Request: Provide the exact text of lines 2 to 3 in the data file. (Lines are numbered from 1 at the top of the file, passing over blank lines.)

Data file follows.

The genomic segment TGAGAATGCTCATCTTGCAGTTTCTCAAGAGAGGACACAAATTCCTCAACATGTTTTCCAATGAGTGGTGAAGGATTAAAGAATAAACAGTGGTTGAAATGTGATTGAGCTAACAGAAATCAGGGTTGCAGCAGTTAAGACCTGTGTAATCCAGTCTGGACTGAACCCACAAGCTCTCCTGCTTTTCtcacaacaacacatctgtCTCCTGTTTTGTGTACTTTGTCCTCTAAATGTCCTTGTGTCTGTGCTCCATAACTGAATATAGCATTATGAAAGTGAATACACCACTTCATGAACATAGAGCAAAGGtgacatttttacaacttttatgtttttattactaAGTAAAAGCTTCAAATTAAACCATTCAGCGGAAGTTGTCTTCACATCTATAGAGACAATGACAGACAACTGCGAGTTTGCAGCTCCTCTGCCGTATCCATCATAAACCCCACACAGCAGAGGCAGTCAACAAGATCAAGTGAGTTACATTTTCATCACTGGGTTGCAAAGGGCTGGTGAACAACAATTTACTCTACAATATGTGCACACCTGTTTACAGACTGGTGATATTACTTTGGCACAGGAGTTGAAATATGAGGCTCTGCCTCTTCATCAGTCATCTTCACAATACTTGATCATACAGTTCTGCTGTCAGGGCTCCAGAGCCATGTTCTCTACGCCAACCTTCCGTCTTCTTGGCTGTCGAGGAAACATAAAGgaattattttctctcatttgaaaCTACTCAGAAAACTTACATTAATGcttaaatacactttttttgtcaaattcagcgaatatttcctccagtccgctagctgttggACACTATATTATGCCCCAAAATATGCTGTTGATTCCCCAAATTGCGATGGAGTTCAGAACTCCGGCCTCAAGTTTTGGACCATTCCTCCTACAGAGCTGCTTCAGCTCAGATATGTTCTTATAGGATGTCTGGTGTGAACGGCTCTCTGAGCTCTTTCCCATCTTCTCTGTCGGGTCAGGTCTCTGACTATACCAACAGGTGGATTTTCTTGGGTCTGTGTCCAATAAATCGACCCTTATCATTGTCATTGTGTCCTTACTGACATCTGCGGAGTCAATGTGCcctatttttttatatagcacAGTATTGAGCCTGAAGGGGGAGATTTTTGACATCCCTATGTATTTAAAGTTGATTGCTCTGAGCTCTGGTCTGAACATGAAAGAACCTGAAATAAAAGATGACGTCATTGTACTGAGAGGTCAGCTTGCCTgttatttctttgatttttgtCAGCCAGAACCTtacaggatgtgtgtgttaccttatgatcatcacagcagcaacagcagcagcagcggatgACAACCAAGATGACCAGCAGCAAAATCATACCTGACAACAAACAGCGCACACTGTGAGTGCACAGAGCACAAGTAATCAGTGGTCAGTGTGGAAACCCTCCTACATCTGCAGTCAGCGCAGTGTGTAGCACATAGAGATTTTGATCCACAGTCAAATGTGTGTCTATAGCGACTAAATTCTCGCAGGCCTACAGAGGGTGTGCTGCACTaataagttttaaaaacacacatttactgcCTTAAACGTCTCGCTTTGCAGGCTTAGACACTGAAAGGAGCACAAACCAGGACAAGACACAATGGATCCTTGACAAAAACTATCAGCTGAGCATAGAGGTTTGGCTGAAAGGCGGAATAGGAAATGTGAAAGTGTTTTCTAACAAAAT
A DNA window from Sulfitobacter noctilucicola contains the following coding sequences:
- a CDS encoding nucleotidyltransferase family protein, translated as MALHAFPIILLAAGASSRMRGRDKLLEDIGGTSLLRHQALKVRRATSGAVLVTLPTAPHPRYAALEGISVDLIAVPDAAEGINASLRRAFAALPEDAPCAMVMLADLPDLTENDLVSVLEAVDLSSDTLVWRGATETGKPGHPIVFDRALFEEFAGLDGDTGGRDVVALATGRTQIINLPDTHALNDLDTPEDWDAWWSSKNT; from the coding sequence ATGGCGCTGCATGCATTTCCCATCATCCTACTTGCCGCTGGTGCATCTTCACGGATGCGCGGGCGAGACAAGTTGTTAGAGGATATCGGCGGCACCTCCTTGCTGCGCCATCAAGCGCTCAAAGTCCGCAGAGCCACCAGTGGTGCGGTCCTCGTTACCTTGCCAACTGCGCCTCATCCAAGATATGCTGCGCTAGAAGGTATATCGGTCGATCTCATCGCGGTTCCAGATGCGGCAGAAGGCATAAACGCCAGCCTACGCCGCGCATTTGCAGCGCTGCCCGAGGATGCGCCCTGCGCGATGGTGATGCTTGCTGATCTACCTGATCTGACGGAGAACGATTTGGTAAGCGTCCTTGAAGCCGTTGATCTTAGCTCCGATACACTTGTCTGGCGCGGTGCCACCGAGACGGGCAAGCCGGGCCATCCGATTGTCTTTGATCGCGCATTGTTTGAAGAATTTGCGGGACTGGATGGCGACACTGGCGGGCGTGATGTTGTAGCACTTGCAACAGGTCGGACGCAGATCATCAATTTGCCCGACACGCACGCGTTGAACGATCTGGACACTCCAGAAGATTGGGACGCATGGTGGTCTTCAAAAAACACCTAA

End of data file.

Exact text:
A DNA window from Sulfitobacter noctilucicola contains the following coding sequences:
- a CDS encoding nucleotidyltransferase family protein, translated as MALHAFPIILLAAGASSRMRGRDKLLEDIGGTSLLRHQALKVRRATSGAVLVTLPTAPHPRYAALEGISVDLIAVPDAAEGINASLRRAFAALPEDAPCAMVMLADLPDLTENDLVSVLEAVDLSSDTLVWRGATETGKPGHPIVFDRALFEEFAGLDGDTGGRDVVALATGRTQIINLPDTHALNDLDTPEDWDAWWSSKNT; from the coding sequence ATGGCGCTGCATGCATTTCCCATCATCCTACTTGCCGCTGGTGCATCTTCACGGATGCGCGGGCGAGACAAGTTGTTAGAGGATATCGGCGGCACCTCCTTGCTGCGCCATCAAGCGCTCAAAGTCCGCAGAGCCACCAGTGGTGCGGTCCTCGTTACCTTGCCAACTGCGCCTCATCCAAGATATGCTGCGCTAGAAGGTATATCGGTCGATCTCATCGCGGTTCCAGATGCGGCAGAAGGCATAAACGCCAGCCTACGCCGCGCATTTGCAGCGCTGCCCGAGGATGCGCCCTGCGCGATGGTGATGCTTGCTGATCTACCTGATCTGACGGAGAACGATTTGGTAAGCGTCCTTGAAGCCGTTGATCTTAGCTCCGATACACTTGTCTGGCGCGGTGCCACCGAGACGGGCAAGCCGGGCCATCCGATTGTCTTTGATCGCGCATTGTTTGAAGAATTTGCGGGACTGGATGGCGACACTGGCGGGCGTGATGTTGTAGCACTTGCAACAGGTCGGACGCAGATCATCAATTTGCCCGACACGCACGCGTTGAACGATCTGGACACTCCAGAAGATTGGGACGCATGGTGGTCTTCAAAAAACACCTAA